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Top 5 Financial Moves in Your 40s and 50s

A few weeks ago, we published a post on the top five financial moves that you can make in your 20s and 30s, but what about those who have managed to survive those decades and crossed into their 40s and 50s? How can you best pursue financial success in this phase of life?

#1 Keep Saving for Retirement (and College Too).  While house and child expenses might cause cash flow to seem particularly tight for many people in this phase of life, it is essential to keep saving for retirement, especially if you had a late start in building retirement savings due to graduate school, periods of unemployment, or other obstacles in your 20s and 30s.  We discussed how much to save toward retirement in an earlier post.  High income earners need to be particularly vigilant in maxing out contributions to employer-sponsored retirement plans and saving additional funds in a taxable account as well to ensure they will have enough funds to support their current standard of living during their retirement.  Similarly, those with children should plan to save early and often for college expenses.  As Mike and Glenn have observed based on recent experience, colleges really do want the money!  If you’re wondering how much to save, check out “College Funding: How Much Is Enough.”  (And be sure to read the article to the end.  While the savings targets in the chart might give you a minor heart attack, you may be consoled by the last section on the positive impact on cash flow of having a child go to college.) 

#2 Expect the Unexpected.  If you managed to skate through your 20s and 30s without any job loss or other interruptions in income, be grateful but not complacent.  Most people go through transitions in life–whether personal, professional, or medical–that are detrimental to their financial resources.  For some clients, this has occurred toward the end of their career (in their mid to late 50s) in which they faced unexpected health issues or being forced out of a job prior to retirement and having trouble finding a position with equivalent pay and benefits.  You should mentally and financially prepare for such possibilities by pursuing #1 (above) and by making careful decisions with respect to lump sum purchases.  For example, some clients purchase a second home or a more expensive primary home in this phase of life, and then face financial stress and possibly delayed retirement when disruptions in income or other plans occur.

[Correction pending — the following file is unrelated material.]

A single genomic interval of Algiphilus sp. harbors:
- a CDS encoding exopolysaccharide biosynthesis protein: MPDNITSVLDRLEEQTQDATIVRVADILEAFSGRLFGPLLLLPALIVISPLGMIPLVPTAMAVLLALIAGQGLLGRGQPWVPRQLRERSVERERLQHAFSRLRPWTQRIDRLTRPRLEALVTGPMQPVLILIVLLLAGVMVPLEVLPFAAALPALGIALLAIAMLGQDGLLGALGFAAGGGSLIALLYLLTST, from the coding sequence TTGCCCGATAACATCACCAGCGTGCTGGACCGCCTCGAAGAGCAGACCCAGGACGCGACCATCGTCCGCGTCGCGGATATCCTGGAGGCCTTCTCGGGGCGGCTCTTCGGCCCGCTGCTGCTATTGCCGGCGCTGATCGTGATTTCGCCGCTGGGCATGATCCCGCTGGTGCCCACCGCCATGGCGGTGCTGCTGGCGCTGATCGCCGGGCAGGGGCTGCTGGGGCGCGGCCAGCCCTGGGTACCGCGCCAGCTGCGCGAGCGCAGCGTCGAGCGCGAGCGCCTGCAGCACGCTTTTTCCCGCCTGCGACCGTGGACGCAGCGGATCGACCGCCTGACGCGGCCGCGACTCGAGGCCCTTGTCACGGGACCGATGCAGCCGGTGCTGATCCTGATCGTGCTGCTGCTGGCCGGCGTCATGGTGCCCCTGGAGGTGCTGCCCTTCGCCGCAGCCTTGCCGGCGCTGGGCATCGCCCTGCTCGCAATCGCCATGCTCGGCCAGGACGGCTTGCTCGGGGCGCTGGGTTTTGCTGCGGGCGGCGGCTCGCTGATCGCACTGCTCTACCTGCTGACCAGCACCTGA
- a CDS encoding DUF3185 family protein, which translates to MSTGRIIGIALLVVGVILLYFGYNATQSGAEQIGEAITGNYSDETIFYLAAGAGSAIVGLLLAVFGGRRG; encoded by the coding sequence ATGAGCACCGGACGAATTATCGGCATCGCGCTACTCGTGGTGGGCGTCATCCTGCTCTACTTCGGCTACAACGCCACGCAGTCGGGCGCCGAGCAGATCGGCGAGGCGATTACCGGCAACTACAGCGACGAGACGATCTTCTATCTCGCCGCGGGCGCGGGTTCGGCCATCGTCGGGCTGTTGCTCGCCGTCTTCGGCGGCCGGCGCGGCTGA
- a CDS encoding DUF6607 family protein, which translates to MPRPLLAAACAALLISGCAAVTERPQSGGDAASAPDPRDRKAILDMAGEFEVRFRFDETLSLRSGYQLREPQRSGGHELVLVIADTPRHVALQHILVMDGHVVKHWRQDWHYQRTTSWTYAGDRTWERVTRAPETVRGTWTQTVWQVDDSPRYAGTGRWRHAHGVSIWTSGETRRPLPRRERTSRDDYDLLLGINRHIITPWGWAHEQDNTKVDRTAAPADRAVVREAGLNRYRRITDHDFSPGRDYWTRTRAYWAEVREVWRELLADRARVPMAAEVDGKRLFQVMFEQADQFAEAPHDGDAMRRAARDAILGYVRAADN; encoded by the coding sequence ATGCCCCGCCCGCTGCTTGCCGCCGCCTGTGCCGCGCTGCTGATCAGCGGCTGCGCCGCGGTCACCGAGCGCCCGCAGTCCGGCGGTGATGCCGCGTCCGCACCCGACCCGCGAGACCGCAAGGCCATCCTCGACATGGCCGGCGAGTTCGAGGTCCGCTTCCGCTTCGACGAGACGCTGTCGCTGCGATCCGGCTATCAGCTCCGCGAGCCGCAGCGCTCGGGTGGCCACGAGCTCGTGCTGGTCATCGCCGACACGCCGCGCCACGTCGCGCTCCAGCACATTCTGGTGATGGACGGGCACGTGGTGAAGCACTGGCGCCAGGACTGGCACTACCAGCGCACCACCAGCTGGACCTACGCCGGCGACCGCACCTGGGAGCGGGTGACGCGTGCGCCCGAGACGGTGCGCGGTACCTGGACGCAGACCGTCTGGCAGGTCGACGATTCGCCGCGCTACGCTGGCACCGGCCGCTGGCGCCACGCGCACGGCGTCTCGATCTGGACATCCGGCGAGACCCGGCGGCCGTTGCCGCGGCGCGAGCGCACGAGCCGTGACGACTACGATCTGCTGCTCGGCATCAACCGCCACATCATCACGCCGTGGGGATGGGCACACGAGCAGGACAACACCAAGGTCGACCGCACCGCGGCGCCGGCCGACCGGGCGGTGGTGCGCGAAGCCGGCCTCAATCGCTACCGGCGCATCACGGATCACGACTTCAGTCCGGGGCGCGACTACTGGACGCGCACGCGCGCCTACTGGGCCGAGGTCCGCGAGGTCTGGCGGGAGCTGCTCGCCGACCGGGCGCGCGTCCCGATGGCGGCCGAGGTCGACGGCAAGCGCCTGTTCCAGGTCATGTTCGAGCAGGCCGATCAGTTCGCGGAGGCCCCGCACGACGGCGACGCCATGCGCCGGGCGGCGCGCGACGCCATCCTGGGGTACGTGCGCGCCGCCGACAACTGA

#3 Do a Financial Plan.  If you have not already done so, now is the time to create a financial plan to guide your savings and expenses through the remainder of your career.  Most people spend more time planning a one week vacation than they do to plan 20 or more years of retirement.  Don’t just wing it when it comes to college funding, retirement, or other financial goals.  The amount of time available to make up for any shortfall in savings is dwindling.  And, unfortunately, even after paying for college, major lump sum expenses may still loom on the horizon.  (Do you have any daughters who may want to have a wedding some day?  Have you dreamed of taking exotic vacations early in retirement?)  Engage a financial planner, or, at the very least, use resources available through your employer retirement plan, to make sure that you are on track and won’t need to considerably tighten your belt in retirement.

#4 Evaluate Your Insurance Needs.  Throughout this phase, protect your loved ones by being aware of you and your family’s life insurance needs as compared with your current coverage.  Perhaps you have changed jobs and your employer-provided life insurance has changed.  Perhaps you obtained a private policy earlier in adulthood and have had children (or additional children) since that time.  Whatever the reason, you should regularly check that your coverage matches current needs.  As you age, the risk of disability increases.  Make sure you understand your employer’s disability insurance plan.  If they don’t offer one, consider getting a policy through an association that you belong to.  If neither option is available, consider a private disability policy.  These can be expensive but you need to protect yourself for the potential loss of income if you cannot work.  In addition, as you approach age 50, consider obtaining long-term care insurance.  Purchasing a policy that would cover a portion (rather than all) of your costs at a long-term care facility would still ease the financial burden on you and your family if the need arose.  

#5 Talk with Your Parents about Their Financial Status.  Although reactions to this conversation may range from awkward to hostile, it is important to talk with your parents about their financial status.  You need to respect their privacy as you expect them to respect yours, but you can still have a discussion about their plan.  One way to approach the topic is, after you have created or recently reviewed your estate plan, ask them about theirs.  Even if you refrain from asking exactly how much money they have, knowing whether their income will sustain them through retirement, what types of assets they have and where they are held, what types of estate planning documents they have in place, etc., could save significant time and stress down the road.

As always, if you have questions about how to pursue any of these financial moves, give us a call.  We have experience with all of these issues and would be happy to help!


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